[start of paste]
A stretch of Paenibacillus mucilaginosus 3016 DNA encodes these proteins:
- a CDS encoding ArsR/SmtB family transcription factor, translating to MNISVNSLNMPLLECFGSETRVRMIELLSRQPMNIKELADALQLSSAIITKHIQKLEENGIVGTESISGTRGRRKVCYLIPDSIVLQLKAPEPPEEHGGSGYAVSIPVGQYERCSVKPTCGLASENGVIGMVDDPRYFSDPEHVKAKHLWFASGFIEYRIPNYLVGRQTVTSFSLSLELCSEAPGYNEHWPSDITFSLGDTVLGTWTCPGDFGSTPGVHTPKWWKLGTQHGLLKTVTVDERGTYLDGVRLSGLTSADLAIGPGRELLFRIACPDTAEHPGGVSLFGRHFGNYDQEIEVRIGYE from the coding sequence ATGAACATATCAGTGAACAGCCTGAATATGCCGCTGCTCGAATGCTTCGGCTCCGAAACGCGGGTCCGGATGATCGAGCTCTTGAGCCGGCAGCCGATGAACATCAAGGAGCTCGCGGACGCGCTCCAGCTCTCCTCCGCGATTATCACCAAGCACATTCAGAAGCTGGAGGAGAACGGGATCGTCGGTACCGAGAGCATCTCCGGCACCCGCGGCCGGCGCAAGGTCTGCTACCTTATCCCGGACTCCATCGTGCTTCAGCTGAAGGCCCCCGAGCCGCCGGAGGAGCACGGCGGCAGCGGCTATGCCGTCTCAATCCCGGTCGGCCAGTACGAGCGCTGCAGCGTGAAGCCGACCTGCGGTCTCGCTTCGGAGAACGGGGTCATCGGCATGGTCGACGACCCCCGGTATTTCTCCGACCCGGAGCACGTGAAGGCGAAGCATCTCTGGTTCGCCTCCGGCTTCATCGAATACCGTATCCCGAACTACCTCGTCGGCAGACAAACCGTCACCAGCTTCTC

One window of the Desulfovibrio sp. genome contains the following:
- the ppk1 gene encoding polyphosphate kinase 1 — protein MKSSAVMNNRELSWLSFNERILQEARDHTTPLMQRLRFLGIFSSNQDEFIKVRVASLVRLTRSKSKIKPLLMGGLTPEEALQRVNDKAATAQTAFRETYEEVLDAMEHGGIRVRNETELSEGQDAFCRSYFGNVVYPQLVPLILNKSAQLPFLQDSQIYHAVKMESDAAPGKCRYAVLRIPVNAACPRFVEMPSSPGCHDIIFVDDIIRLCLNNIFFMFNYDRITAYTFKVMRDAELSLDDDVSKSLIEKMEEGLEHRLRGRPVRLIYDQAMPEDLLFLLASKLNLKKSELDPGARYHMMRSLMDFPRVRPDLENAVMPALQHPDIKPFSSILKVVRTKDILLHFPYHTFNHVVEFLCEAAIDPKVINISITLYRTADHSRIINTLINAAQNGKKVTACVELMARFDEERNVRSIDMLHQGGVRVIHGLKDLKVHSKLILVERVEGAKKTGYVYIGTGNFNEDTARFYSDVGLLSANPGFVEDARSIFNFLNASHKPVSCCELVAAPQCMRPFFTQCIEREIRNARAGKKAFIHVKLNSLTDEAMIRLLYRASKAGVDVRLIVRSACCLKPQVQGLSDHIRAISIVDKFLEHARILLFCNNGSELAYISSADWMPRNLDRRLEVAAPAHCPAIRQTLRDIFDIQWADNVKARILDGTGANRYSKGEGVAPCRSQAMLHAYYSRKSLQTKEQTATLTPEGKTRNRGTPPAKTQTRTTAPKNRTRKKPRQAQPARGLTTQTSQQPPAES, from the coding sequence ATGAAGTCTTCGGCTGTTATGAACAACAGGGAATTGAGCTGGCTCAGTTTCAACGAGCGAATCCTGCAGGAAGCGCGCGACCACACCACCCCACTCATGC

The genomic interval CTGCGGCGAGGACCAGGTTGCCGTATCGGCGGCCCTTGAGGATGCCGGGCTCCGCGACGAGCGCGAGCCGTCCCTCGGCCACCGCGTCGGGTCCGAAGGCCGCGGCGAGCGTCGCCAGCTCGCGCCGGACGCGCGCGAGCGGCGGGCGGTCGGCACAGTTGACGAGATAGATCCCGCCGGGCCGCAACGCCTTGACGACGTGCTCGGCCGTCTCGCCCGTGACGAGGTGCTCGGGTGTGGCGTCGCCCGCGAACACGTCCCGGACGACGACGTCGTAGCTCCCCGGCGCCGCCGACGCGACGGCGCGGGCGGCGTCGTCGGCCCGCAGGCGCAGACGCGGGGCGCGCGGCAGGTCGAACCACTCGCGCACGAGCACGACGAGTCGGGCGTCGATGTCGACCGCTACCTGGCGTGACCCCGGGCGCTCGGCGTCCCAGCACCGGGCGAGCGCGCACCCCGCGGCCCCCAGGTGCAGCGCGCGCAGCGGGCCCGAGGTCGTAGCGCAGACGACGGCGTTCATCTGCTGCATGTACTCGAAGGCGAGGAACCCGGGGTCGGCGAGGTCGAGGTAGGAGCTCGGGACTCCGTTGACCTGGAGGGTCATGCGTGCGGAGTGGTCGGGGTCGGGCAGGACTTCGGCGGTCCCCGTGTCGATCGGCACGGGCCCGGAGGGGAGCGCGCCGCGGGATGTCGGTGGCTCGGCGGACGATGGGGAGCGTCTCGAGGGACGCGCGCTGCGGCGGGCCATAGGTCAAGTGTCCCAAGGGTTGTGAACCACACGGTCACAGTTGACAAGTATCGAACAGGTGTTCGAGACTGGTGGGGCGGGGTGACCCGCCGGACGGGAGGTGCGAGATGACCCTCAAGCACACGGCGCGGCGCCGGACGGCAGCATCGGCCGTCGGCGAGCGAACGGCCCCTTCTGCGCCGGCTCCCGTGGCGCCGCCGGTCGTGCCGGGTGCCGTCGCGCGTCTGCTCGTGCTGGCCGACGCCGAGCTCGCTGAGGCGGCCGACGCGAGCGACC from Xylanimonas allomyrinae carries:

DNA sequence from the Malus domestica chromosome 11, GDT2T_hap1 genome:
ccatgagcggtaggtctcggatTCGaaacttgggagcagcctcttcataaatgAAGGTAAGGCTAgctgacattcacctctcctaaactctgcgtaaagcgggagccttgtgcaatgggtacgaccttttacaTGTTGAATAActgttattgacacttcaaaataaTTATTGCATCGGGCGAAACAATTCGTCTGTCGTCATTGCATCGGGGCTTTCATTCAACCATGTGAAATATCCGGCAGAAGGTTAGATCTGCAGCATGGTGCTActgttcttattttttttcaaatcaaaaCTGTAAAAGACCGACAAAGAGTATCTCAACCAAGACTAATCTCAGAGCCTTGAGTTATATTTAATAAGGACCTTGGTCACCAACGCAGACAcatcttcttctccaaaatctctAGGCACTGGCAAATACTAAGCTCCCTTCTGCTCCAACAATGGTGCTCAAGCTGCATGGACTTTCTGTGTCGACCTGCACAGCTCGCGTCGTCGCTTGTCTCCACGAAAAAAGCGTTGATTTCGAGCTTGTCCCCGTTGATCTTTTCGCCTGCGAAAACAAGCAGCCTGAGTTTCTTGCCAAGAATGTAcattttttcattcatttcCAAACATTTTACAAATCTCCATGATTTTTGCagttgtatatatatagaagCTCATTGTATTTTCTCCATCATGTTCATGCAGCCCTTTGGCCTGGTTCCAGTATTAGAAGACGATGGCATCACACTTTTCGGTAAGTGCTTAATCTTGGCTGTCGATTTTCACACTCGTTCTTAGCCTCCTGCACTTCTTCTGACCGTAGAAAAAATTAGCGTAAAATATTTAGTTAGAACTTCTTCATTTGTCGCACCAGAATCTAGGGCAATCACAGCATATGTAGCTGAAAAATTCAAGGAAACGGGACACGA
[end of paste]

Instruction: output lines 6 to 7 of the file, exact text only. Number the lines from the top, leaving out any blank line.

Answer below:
DNA sequence from the Malus domestica chromosome 11, GDT2T_hap1 genome:
ccatgagcggtaggtctcggatTCGaaacttgggagcagcctcttcataaatgAAGGTAAGGCTAgctgacattcacctctcctaaactctgcgtaaagcgggagccttgtgcaatgggtacgaccttttacaTGTTGAATAActgttattgacacttcaaaataaTTATTGCATCGGGCGAAACAATTCGTCTGTCGTCATTGCATCGGGGCTTTCATTCAACCATGTGAAATATCCGGCAGAAGGTTAGATCTGCAGCATGGTGCTActgttcttattttttttcaaatcaaaaCTGTAAAAGACCGACAAAGAGTATCTCAACCAAGACTAATCTCAGAGCCTTGAGTTATATTTAATAAGGACCTTGGTCACCAACGCAGACAcatcttcttctccaaaatctctAGGCACTGGCAAATACTAAGCTCCCTTCTGCTCCAACAATGGTGCTCAAGCTGCATGGACTTTCTGTGTCGACCTGCACAGCTCGCGTCGTCGCTTGTCTCCACGAAAAAAGCGTTGATTTCGAGCTTGTCCCCGTTGATCTTTTCGCCTGCGAAAACAAGCAGCCTGAGTTTCTTGCCAAGAATGTAcattttttcattcatttcCAAACATTTTACAAATCTCCATGATTTTTGCagttgtatatatatagaagCTCATTGTATTTTCTCCATCATGTTCATGCAGCCCTTTGGCCTGGTTCCAGTATTAGAAGACGATGGCATCACACTTTTCGGTAAGTGCTTAATCTTGGCTGTCGATTTTCACACTCGTTCTTAGCCTCCTGCACTTCTTCTGACCGTAGAAAAAATTAGCGTAAAATATTTAGTTAGAACTTCTTCATTTGTCGCACCAGAATCTAGGGCAATCACAGCATATGTAGCTGAAAAATTCAAGGAAACGGGACACGA